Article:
laws which inhibit business activity.
|| A port designated by the government of a country
for duty-free entry of any nonprohibited goods. Merchandise
may be stored, displayed, used for manufacturing,
etc., within the zone and re-exported without duties
being paid. Duties are imposed on the merchandise
(or items manufactured from the merchandise) only
when the goods pass from the zone into an area of
the country subject to the customs authority.
| Freight Forwarder
|| An independent business that handles export shipments
for compensation. (A freight forwarder is among the
best sources of information and assistance on export
regulations and documentation, shipping methods, and
foreign import regulations.)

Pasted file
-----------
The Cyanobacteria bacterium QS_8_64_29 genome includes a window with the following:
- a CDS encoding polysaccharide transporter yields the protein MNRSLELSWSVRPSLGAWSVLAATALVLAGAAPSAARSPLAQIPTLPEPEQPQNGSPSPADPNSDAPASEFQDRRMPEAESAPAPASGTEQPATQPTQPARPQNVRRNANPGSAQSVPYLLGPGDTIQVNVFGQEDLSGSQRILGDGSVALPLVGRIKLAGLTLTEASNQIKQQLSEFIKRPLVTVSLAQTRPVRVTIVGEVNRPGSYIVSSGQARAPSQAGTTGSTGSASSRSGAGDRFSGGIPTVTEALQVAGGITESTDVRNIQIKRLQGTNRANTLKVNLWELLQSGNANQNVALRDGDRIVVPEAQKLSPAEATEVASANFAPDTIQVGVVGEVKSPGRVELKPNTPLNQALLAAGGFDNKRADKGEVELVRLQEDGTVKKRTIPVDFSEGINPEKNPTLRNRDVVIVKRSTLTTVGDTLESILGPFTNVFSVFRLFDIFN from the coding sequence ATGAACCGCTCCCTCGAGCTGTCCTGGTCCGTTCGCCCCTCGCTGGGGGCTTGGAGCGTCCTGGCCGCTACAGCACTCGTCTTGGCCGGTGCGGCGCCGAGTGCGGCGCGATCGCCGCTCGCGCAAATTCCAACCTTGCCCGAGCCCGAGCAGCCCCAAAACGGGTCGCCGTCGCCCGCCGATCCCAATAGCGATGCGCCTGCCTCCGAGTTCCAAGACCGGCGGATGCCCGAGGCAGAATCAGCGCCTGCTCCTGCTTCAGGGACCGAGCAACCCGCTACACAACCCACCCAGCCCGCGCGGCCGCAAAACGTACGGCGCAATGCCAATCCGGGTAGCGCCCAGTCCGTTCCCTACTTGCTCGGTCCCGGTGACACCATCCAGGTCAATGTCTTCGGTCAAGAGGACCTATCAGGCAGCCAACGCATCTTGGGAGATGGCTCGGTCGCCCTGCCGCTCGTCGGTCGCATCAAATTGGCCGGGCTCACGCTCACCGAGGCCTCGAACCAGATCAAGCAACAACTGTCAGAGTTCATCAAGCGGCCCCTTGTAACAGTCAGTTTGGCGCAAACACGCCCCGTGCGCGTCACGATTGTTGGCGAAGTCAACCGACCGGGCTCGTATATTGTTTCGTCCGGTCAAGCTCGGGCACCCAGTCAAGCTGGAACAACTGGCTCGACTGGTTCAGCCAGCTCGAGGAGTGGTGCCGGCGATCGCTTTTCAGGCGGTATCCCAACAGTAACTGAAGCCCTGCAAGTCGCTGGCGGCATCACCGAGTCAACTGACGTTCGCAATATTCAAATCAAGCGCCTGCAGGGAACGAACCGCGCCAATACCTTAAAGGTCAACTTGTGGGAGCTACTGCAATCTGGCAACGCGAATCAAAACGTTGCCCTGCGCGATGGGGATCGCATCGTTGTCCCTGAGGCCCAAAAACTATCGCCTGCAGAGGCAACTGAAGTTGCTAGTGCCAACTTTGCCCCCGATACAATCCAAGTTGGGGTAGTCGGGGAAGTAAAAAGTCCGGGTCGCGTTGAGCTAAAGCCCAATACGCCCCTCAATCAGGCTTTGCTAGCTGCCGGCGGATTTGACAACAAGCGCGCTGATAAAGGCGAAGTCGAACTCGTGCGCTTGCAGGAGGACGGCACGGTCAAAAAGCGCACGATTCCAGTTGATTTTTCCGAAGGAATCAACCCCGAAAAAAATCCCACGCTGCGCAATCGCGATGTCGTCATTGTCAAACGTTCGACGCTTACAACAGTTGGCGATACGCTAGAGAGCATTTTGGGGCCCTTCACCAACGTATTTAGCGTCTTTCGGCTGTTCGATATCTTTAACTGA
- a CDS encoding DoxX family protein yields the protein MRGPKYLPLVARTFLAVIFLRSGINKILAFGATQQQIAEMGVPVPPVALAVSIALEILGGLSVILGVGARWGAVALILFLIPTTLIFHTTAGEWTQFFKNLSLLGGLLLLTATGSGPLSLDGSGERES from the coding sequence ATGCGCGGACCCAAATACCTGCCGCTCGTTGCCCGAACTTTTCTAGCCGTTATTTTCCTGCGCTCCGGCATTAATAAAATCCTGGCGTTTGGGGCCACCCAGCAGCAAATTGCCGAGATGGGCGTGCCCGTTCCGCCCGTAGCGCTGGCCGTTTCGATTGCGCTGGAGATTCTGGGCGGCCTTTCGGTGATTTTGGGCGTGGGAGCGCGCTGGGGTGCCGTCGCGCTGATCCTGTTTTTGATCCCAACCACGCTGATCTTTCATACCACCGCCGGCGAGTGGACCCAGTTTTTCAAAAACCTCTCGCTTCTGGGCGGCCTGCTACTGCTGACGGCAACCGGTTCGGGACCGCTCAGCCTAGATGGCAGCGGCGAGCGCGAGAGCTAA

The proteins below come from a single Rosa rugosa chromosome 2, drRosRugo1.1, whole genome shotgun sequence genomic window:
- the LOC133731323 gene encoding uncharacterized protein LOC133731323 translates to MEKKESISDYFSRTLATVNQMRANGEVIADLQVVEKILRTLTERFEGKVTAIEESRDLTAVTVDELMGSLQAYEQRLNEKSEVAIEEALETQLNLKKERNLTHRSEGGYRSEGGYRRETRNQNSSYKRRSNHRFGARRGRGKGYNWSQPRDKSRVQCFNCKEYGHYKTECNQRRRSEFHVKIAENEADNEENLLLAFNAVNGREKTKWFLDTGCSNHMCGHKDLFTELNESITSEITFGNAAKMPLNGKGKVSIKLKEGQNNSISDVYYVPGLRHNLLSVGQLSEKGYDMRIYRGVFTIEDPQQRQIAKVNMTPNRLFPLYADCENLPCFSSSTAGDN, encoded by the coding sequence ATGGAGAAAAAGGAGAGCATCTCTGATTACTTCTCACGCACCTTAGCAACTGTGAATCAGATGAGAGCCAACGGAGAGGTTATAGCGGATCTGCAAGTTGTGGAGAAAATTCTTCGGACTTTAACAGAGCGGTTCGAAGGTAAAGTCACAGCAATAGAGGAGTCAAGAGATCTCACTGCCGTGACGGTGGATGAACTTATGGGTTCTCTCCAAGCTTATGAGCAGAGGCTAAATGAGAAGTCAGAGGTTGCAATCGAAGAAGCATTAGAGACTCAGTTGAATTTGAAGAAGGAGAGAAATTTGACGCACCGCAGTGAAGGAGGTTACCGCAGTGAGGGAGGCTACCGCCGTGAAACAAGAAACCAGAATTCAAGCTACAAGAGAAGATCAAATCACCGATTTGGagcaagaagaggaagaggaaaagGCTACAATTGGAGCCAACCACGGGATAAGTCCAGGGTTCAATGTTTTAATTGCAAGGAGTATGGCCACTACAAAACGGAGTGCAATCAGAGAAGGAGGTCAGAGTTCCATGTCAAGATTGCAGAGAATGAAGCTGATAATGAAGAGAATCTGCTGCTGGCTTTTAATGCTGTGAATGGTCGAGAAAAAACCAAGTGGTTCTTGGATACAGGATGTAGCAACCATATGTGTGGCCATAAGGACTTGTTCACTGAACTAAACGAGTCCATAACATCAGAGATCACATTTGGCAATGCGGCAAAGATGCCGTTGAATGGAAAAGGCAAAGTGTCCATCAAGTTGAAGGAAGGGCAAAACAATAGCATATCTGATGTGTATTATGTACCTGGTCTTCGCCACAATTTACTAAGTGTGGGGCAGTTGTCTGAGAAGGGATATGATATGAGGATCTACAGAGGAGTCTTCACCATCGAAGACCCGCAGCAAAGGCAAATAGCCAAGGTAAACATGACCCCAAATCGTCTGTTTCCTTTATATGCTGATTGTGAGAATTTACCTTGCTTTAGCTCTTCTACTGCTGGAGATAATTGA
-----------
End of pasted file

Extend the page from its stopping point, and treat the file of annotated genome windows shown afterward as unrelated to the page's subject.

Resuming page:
| Freight To (Named Destination)
||The seller must pay to forward the goods to the
agreed destination by road, rail or inland waterway
and is responsible for all risks of the goods until
they are delivered to the first carrier.
|| A free trade area is a term used for a group of
states that have reduced or eliminated trade barriers
between themselves, but who maintain their own individual
tariffs as to other states.
||The Free Trade Area of the Americas (FTAA) is an
ambitious trade agreement would include all 34 countries
in Central America, South America, and the Caribbean
(except Cuba). The FTAA was proposed in 1994 right
after the North American Free Trade Agreement (NAFTA)
was enacted in attempt to expand that agreement and
create the world's largest free-trade bloc.